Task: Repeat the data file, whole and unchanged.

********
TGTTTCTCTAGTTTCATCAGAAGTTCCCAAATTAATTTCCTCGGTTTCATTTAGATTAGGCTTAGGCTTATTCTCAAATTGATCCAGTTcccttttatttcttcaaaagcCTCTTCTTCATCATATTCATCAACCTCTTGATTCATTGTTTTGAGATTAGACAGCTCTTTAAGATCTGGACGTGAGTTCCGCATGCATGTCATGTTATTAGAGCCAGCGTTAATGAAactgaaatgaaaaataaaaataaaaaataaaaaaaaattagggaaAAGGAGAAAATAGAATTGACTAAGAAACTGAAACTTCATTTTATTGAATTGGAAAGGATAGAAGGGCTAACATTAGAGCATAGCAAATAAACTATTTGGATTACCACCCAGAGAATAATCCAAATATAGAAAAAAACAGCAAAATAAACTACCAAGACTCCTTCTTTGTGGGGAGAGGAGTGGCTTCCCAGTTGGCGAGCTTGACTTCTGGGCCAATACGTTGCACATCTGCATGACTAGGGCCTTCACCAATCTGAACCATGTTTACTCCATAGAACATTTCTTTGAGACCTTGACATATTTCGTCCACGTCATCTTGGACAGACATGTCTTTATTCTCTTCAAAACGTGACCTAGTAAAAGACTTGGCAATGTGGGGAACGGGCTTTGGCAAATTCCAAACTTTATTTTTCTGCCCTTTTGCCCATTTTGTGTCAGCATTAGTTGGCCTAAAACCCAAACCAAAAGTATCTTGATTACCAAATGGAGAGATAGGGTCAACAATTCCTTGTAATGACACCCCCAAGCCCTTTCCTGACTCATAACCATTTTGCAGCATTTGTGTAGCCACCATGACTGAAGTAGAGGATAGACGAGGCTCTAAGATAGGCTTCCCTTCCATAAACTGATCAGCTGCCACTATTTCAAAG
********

TGTTTCTCTAGTTTCATCAGAAGTTCCCAAATTAATTTCCTCGGTTTCATTTAGATTAGGCTTAGGCTTATTCTCAAATTGATCCAGTTcccttttatttcttcaaaagcCTCTTCTTCATCATATTCATCAACCTCTTGATTCATTGTTTTGAGATTAGACAGCTCTTTAAGATCTGGACGTGAGTTCCGCATGCATGTCATGTTATTAGAGCCAGCGTTAATGAAactgaaatgaaaaataaaaataaaaaataaaaaaaaattagggaaAAGGAGAAAATAGAATTGACTAAGAAACTGAAACTTCATTTTATTGAATTGGAAAGGATAGAAGGGCTAACATTAGAGCATAGCAAATAAACTATTTGGATTACCACCCAGAGAATAATCCAAATATAGAAAAAAACAGCAAAATAAACTACCAAGACTCCTTCTTTGTGGGGAGAGGAGTGGCTTCCCAGTTGGCGAGCTTGACTTCTGGGCCAATACGTTGCACATCTGCATGACTAGGGCCTTCACCAATCTGAACCATGTTTACTCCATAGAACATTTCTTTGAGACCTTGACATATTTCGTCCACGTCATCTTGGACAGACATGTCTTTATTCTCTTCAAAACGTGACCTAGTAAAAGACTTGGCAATGTGGGGAACGGGCTTTGGCAAATTCCAAACTTTATTTTTCTGCCCTTTTGCCCATTTTGTGTCAGCATTAGTTGGCCTAAAACCCAAACCAAAAGTATCTTGATTACCAAATGGAGAGATAGGGTCAACAATTCCTTGTAATGACACCCCCAAGCCCTTTCCTGACTCATAACCATTTTGCAGCATTTGTGTAGCCACCATGACTGAAGTAGAGGATAGACGAGGCTCTAAGATAGGCTTCCCTTCCATAAACTGATCAGCTGCCACTATTTCAAAG